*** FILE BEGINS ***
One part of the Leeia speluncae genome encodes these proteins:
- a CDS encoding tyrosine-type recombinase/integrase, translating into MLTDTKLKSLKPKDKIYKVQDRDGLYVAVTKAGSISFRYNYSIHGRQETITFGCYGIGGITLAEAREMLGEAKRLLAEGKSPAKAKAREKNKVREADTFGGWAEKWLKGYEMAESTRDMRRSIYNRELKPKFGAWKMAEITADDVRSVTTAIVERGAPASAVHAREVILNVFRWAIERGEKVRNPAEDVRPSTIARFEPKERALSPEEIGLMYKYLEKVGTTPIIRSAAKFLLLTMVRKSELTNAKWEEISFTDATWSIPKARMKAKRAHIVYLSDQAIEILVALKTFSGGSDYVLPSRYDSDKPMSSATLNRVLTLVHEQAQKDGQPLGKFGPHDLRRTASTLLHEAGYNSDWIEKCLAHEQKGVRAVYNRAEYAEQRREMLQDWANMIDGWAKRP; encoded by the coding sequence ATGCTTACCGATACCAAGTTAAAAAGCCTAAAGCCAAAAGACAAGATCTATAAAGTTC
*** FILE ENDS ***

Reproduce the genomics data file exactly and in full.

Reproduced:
One part of the Leeia speluncae genome encodes these proteins:
- a CDS encoding tyrosine-type recombinase/integrase, translating into MLTDTKLKSLKPKDKIYKVQDRDGLYVAVTKAGSISFRYNYSIHGRQETITFGCYGIGGITLAEAREMLGEAKRLLAEGKSPAKAKAREKNKVREADTFGGWAEKWLKGYEMAESTRDMRRSIYNRELKPKFGAWKMAEITADDVRSVTTAIVERGAPASAVHAREVILNVFRWAIERGEKVRNPAEDVRPSTIARFEPKERALSPEEIGLMYKYLEKVGTTPIIRSAAKFLLLTMVRKSELTNAKWEEISFTDATWSIPKARMKAKRAHIVYLSDQAIEILVALKTFSGGSDYVLPSRYDSDKPMSSATLNRVLTLVHEQAQKDGQPLGKFGPHDLRRTASTLLHEAGYNSDWIEKCLAHEQKGVRAVYNRAEYAEQRREMLQDWANMIDGWAKRP; encoded by the coding sequence ATGCTTACCGATACCAAGTTAAAAAGCCTAAAGCCAAAAGACAAGATCTATAAAGTTC